India: Proof Of Right For Filing Patent Applications In India

Last Updated: 8 January 2015
Article by Krishna & Saurastri Associates

When an application for a patent is made at the Indian Patent office ("IPO") by virtue of an assignment of the right to apply, the IPO requires the submission of the proof of right. It has been observed that most applicants did not follow the practice of filing the proof of right and generally, no objections were raised by the IPO especially in cases of Convention applications

However, the IPO raised an objection regarding the proof of right in the examination report of Application No.794/CHE/2006 and it was held that the applicant had failed to fulfill the requirements of the Indian Patents Act, 1970 ("the Act") by not obtaining the signatures from the inventors on Form 1 or by not filing the assignment deed from the inventors or any other documents in support of their right to make the application in India. The order was appealed and the Intellectual Property Appellate Board (IPAB) in its order of 28th October, 2013 in NTT DoCoMo v Controller of Patents held that the applicant had not submitted the proof of right to make the application for a Patent. A copy of the order can be found here.

The IPAB order seems to be in accordance with Chapter 3 of the Manual of Patent Practice and Procedure, 2011 ("the Manual") which mentions-

"Wherever, the inventor(s) is/are not the applicant, a proof of right to apply by way of an endorsement in the Application form (Form 1) or an assignment deed shall be submitted."

In case, the Applicant has not furnished such proof of right, the Applicant could expect to be informed about it by the IPO, since the Manual mentions "...the Office checks for proof of right to file the application. If the proof of right is not filed along with the application, it shall be filed within a period of six months from the date of filing of the application. Otherwise, the applicant shall file the same along with a petition under Rule 137/138".

Furthermore, in some instances, the applicant may receive an objection regarding the proof of right along with the First examination report (FER) and the same would be required to be submitted within twelve months from the date of receipt of the objection and a petition under rule 137/138 of the Patents Rules, 2003 ("the Rules") would not be acceptable.

The Controller's decision of 7th February, 2013 in the matter of Application No. 6734/DELNP/2006 provides guidance in such situations wherein an assignment was filed along with a petition for condoning the delay for submitting an assignment. The assignment along with the petition was rejected since the same was barred by limitation as is specified in Section 21 of the Act.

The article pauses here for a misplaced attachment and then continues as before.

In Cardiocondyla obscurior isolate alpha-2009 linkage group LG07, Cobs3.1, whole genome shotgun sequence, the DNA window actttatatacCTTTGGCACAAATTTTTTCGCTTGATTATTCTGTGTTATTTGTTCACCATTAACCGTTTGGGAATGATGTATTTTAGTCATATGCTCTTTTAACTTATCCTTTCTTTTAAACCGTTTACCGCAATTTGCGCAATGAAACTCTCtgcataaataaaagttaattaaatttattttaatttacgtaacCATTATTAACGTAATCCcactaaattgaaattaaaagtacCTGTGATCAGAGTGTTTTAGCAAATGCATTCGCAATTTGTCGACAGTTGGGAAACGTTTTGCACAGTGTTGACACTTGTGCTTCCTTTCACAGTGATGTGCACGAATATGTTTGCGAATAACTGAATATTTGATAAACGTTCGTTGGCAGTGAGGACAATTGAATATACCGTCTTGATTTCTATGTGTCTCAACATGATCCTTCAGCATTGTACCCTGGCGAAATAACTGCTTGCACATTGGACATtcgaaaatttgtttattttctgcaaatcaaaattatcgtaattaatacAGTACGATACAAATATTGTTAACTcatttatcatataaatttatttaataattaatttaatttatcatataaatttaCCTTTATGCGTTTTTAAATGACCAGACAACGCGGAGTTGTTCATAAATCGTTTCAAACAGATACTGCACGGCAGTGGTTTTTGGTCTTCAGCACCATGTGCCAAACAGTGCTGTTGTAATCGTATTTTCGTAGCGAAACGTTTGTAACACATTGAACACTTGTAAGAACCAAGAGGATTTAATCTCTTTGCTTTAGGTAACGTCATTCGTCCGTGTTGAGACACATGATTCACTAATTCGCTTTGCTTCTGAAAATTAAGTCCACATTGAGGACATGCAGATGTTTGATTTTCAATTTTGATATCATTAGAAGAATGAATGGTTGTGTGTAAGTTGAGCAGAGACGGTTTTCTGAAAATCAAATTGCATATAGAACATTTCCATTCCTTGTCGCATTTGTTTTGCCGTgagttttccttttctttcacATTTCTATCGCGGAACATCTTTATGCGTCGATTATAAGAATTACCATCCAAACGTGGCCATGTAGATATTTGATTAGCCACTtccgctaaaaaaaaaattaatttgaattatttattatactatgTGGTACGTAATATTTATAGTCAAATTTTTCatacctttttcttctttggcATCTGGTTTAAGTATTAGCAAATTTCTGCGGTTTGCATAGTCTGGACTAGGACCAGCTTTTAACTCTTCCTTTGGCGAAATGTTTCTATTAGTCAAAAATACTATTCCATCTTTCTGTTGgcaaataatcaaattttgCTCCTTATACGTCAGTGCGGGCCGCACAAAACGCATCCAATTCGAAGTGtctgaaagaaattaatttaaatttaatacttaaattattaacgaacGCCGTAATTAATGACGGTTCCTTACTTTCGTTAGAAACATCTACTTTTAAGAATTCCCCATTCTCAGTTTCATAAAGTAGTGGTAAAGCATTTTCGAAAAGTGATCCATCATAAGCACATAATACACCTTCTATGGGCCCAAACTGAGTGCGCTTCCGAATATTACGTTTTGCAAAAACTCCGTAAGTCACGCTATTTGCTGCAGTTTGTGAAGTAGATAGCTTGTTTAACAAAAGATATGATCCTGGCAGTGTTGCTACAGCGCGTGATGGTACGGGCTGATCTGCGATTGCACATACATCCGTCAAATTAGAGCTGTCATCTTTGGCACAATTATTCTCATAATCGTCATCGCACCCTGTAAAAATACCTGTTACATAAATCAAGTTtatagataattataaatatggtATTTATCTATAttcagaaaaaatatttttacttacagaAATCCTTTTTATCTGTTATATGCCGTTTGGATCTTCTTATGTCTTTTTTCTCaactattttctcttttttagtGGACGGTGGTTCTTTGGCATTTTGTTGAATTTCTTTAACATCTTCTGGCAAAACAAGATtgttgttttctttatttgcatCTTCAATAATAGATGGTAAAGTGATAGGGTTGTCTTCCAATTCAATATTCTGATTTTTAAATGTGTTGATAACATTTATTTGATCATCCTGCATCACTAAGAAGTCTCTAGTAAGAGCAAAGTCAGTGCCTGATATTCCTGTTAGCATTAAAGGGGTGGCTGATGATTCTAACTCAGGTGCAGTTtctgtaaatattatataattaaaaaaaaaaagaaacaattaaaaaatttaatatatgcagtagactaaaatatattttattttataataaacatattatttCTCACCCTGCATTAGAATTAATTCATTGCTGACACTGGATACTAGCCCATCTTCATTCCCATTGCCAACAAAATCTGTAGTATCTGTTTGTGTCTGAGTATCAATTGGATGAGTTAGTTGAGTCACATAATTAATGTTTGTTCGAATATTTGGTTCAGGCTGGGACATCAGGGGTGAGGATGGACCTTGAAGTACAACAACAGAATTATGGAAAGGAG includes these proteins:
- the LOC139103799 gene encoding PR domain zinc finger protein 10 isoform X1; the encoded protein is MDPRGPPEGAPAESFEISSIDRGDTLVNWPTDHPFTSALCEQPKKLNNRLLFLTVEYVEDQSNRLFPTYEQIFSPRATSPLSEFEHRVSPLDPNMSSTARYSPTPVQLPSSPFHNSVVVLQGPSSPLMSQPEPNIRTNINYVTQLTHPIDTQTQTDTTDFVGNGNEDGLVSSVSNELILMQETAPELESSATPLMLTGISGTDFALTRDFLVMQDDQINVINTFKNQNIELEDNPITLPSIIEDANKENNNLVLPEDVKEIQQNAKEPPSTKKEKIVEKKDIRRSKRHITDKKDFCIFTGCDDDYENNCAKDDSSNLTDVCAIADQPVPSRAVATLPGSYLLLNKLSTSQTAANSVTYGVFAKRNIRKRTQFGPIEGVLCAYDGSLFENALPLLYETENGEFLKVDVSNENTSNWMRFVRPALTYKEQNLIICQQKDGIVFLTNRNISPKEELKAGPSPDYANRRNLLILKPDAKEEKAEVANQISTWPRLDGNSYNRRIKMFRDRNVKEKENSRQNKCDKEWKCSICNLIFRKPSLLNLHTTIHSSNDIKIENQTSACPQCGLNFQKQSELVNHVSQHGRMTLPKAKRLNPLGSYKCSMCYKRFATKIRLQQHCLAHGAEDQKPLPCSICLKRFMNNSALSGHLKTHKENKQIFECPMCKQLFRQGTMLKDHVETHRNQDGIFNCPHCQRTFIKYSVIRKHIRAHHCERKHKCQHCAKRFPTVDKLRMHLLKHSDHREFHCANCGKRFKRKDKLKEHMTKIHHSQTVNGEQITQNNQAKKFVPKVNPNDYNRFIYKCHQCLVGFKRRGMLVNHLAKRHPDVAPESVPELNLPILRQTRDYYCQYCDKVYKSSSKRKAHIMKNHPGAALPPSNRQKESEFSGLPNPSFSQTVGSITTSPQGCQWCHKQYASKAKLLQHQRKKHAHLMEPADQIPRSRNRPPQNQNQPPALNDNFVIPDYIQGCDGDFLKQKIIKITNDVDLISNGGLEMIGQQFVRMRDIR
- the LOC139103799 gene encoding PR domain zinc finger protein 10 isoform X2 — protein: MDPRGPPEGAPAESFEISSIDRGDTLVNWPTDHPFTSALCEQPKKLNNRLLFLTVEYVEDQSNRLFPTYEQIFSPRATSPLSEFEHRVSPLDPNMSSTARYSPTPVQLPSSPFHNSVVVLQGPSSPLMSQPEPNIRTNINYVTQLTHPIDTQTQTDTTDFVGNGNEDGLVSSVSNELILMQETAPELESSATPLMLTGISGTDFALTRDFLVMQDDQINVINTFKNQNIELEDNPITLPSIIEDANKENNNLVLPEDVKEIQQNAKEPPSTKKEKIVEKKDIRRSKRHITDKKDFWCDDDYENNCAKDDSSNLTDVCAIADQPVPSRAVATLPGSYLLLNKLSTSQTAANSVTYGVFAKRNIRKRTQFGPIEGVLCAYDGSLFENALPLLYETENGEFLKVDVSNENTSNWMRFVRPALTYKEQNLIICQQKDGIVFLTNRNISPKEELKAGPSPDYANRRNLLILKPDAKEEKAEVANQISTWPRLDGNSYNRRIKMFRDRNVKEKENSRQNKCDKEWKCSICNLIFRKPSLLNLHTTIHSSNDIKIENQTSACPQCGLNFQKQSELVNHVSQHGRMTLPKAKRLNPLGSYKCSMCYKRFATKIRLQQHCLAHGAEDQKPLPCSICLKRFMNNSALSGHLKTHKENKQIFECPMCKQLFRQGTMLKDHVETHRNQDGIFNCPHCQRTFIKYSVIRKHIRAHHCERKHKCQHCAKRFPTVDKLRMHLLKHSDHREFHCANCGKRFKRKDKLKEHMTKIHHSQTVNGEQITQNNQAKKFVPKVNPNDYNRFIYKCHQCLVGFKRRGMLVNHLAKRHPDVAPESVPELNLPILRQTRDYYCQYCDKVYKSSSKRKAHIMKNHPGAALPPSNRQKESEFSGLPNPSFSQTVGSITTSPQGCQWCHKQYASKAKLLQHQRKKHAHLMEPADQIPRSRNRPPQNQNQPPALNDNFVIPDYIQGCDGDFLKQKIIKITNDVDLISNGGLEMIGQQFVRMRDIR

It would also be practical to evaluate the options available wherein the Applicants have not submitted the proof of right within six months from the date of filing the application with the IPO, and when the IPO has also not required the applicant to submit the proof of right. The issue of non filing of the proof of right due to omission of inventor's signatures would be considered a procedural irregularity and could be condoned since the same would be within the powers of the Controller under Rule 137 of the Rules.

The Applicant could also be faced with a situation wherein the Form 1 filed with the IPO did not include the signatures of the inventors. However, the Patent was granted by the IPO without any objection regarding the same. In such cases, the Applicant may wish to know whether such a mistake could be rectified after the grant, especially in view of the fact that one of the grounds for revocation of the Patent includes that the Patent was granted on the application of a person not entitled under the provisions of this Act to apply. It seems that such a mistake can be rectified at a later stage. In All India Reporter Ltd. And Anr vs. Ramchandra Dhondo Datar (AIR 1961 Bom 292), the Bombay High Court held that the absence of signature or verification in the plaint can be cured even at the appellate stage of the suit and such correction will take effect from the date on which the original suit was filed. This decision has also been referred to in Vidyawati Gupta and Ors. vs. Bhakti Hari Nayak and Ors. (AIR2006SC1194), where the Supreme Court reiterated that the removal of defect in filing the plaint relates back to the date of filing the plaint. The fact that these are established principles as far as the civil matters are concerned and would also be applicable to Patent matters has been addressed by the Delhi High Court in Tianjin Dishili Investment Vs Union Of India (W.P.(C) No.5633/2011), which mentioned that errors of similar nature are merely an irregularity and do not affect the institution of a proceeding. It was mentioned that there was no reason for a more stringent view be taken in the proceedings under the Act especially when no prejudice is shown to have been caused to anyone.